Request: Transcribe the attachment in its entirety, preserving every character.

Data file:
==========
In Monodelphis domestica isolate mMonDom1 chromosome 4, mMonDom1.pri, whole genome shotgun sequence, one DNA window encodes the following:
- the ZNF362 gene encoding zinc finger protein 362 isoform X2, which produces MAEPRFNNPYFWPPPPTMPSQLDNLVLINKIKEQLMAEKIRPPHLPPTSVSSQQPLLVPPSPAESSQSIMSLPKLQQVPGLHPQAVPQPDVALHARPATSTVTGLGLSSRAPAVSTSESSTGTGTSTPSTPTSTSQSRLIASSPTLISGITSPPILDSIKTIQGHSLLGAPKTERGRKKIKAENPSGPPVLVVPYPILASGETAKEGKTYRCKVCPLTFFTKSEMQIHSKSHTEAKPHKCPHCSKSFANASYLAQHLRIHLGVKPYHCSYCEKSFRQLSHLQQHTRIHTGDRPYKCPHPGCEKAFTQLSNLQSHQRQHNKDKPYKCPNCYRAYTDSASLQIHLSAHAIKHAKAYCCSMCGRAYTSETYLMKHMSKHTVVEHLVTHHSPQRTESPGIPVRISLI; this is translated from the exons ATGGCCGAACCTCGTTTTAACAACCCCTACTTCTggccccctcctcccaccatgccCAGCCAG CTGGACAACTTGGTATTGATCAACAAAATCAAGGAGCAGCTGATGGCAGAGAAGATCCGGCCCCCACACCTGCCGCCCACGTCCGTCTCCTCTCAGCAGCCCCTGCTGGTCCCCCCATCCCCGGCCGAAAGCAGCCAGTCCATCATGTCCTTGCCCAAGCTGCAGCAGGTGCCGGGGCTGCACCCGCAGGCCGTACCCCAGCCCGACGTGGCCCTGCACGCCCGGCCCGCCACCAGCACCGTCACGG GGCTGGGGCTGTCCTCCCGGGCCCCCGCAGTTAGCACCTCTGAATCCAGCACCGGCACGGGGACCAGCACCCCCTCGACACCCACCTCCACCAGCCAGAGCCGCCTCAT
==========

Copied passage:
In Monodelphis domestica isolate mMonDom1 chromosome 4, mMonDom1.pri, whole genome shotgun sequence, one DNA window encodes the following:
- the ZNF362 gene encoding zinc finger protein 362 isoform X2, which produces MAEPRFNNPYFWPPPPTMPSQLDNLVLINKIKEQLMAEKIRPPHLPPTSVSSQQPLLVPPSPAESSQSIMSLPKLQQVPGLHPQAVPQPDVALHARPATSTVTGLGLSSRAPAVSTSESSTGTGTSTPSTPTSTSQSRLIASSPTLISGITSPPILDSIKTIQGHSLLGAPKTERGRKKIKAENPSGPPVLVVPYPILASGETAKEGKTYRCKVCPLTFFTKSEMQIHSKSHTEAKPHKCPHCSKSFANASYLAQHLRIHLGVKPYHCSYCEKSFRQLSHLQQHTRIHTGDRPYKCPHPGCEKAFTQLSNLQSHQRQHNKDKPYKCPNCYRAYTDSASLQIHLSAHAIKHAKAYCCSMCGRAYTSETYLMKHMSKHTVVEHLVTHHSPQRTESPGIPVRISLI; this is translated from the exons ATGGCCGAACCTCGTTTTAACAACCCCTACTTCTggccccctcctcccaccatgccCAGCCAG CTGGACAACTTGGTATTGATCAACAAAATCAAGGAGCAGCTGATGGCAGAGAAGATCCGGCCCCCACACCTGCCGCCCACGTCCGTCTCCTCTCAGCAGCCCCTGCTGGTCCCCCCATCCCCGGCCGAAAGCAGCCAGTCCATCATGTCCTTGCCCAAGCTGCAGCAGGTGCCGGGGCTGCACCCGCAGGCCGTACCCCAGCCCGACGTGGCCCTGCACGCCCGGCCCGCCACCAGCACCGTCACGG GGCTGGGGCTGTCCTCCCGGGCCCCCGCAGTTAGCACCTCTGAATCCAGCACCGGCACGGGGACCAGCACCCCCTCGACACCCACCTCCACCAGCCAGAGCCGCCTCAT